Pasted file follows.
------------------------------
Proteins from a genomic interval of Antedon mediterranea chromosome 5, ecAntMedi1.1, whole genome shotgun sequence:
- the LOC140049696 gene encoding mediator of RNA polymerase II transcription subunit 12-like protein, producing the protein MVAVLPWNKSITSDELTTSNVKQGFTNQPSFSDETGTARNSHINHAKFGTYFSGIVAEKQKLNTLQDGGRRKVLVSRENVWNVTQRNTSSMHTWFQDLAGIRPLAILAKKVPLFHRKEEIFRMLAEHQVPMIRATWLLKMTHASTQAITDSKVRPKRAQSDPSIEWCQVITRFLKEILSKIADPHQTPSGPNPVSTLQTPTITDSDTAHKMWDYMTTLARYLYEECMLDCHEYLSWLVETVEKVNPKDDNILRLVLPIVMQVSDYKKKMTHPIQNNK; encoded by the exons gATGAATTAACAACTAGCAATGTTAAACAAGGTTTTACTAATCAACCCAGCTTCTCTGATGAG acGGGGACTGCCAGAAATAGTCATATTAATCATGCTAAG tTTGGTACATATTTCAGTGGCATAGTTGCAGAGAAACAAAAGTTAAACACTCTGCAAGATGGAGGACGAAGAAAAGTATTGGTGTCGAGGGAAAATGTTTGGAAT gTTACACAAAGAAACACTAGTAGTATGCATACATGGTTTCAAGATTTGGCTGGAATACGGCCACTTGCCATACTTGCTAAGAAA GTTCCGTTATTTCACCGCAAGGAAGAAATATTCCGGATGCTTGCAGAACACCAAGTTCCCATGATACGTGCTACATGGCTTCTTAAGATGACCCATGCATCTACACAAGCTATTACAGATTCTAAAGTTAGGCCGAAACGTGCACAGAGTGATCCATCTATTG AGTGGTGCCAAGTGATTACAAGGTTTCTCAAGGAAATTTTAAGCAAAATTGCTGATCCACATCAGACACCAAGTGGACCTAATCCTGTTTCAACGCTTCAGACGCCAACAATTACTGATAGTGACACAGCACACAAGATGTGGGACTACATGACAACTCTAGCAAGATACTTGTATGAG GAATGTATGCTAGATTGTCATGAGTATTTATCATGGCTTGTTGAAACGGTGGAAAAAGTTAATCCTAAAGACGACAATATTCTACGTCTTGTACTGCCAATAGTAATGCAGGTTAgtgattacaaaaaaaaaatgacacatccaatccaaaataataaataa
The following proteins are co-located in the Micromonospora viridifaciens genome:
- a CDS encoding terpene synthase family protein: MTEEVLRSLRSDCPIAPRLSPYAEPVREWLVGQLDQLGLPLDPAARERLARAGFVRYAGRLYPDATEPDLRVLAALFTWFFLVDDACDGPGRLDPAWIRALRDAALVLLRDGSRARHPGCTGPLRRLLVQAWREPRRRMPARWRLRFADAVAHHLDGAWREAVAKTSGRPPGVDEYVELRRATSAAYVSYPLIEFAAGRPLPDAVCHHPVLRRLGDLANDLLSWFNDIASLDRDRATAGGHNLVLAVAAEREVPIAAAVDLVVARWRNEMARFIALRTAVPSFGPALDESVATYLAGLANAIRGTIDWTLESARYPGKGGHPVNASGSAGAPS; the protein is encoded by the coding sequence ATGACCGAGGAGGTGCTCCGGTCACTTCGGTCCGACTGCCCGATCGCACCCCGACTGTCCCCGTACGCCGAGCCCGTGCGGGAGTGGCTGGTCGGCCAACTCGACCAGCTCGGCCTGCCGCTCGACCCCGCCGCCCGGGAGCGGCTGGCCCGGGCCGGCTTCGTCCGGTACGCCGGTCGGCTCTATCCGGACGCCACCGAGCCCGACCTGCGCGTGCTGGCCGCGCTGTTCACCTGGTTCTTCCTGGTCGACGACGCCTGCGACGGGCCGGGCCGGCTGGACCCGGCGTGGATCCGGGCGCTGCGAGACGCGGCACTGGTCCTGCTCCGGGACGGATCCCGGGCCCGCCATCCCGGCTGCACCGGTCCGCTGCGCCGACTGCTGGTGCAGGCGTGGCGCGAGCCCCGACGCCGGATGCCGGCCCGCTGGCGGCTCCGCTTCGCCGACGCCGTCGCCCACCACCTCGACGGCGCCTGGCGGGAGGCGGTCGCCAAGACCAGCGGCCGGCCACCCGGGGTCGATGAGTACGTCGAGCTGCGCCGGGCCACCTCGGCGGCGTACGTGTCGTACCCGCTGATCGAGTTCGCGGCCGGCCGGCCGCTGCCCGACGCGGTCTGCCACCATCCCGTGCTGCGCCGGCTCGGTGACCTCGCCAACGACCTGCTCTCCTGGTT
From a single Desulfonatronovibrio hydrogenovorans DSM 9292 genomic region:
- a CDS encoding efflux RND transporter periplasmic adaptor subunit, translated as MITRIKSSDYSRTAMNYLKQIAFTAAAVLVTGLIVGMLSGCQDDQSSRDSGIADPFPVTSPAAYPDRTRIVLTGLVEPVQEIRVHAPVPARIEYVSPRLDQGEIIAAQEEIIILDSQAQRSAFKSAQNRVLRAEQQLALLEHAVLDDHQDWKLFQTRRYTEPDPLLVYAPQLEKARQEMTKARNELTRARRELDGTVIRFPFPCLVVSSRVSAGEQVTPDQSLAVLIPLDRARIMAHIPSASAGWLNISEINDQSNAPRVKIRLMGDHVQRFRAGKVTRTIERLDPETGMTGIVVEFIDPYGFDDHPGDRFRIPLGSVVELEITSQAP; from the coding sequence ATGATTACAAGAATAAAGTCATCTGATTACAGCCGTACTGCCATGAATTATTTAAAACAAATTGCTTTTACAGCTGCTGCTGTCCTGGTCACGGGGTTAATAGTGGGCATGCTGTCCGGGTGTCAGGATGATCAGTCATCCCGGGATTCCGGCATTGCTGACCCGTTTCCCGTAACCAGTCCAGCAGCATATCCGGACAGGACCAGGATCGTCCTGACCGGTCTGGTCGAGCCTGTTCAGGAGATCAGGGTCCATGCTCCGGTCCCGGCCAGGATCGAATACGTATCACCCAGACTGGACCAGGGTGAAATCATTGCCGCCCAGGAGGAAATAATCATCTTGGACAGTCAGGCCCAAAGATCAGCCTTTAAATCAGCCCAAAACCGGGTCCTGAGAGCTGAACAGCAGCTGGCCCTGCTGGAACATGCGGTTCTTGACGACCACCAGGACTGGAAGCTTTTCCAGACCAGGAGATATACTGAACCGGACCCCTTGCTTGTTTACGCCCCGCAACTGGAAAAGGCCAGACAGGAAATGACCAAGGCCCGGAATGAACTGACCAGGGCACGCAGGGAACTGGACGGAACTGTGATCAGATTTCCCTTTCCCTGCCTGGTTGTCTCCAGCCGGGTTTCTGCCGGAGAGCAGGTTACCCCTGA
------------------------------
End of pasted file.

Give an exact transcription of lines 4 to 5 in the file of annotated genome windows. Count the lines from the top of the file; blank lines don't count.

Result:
- a CDS encoding terpene synthase family protein: MTEEVLRSLRSDCPIAPRLSPYAEPVREWLVGQLDQLGLPLDPAARERLARAGFVRYAGRLYPDATEPDLRVLAALFTWFFLVDDACDGPGRLDPAWIRALRDAALVLLRDGSRARHPGCTGPLRRLLVQAWREPRRRMPARWRLRFADAVAHHLDGAWREAVAKTSGRPPGVDEYVELRRATSAAYVSYPLIEFAAGRPLPDAVCHHPVLRRLGDLANDLLSWFNDIASLDRDRATAGGHNLVLAVAAEREVPIAAAVDLVVARWRNEMARFIALRTAVPSFGPALDESVATYLAGLANAIRGTIDWTLESARYPGKGGHPVNASGSAGAPS; the protein is encoded by the coding sequence ATGACCGAGGAGGTGCTCCGGTCACTTCGGTCCGACTGCCCGATCGCACCCCGACTGTCCCCGTACGCCGAGCCCGTGCGGGAGTGGCTGGTCGGCCAACTCGACCAGCTCGGCCTGCCGCTCGACCCCGCCGCCCGGGAGCGGCTGGCCCGGGCCGGCTTCGTCCGGTACGCCGGTCGGCTCTATCCGGACGCCACCGAGCCCGACCTGCGCGTGCTGGCCGCGCTGTTCACCTGGTTCTTCCTGGTCGACGACGCCTGCGACGGGCCGGGCCGGCTGGACCCGGCGTGGATCCGGGCGCTGCGAGACGCGGCACTGGTCCTGCTCCGGGACGGATCCCGGGCCCGCCATCCCGGCTGCACCGGTCCGCTGCGCCGACTGCTGGTGCAGGCGTGGCGCGAGCCCCGACGCCGGATGCCGGCCCGCTGGCGGCTCCGCTTCGCCGACGCCGTCGCCCACCACCTCGACGGCGCCTGGCGGGAGGCGGTCGCCAAGACCAGCGGCCGGCCACCCGGGGTCGATGAGTACGTCGAGCTGCGCCGGGCCACCTCGGCGGCGTACGTGTCGTACCCGCTGATCGAGTTCGCGGCCGGCCGGCCGCTGCCCGACGCGGTCTGCCACCATCCCGTGCTGCGCCGGCTCGGTGACCTCGCCAACGACCTGCTCTCCTGGTT
From a single Desulfonatronovibrio hydrogenovorans DSM 9292 genomic region: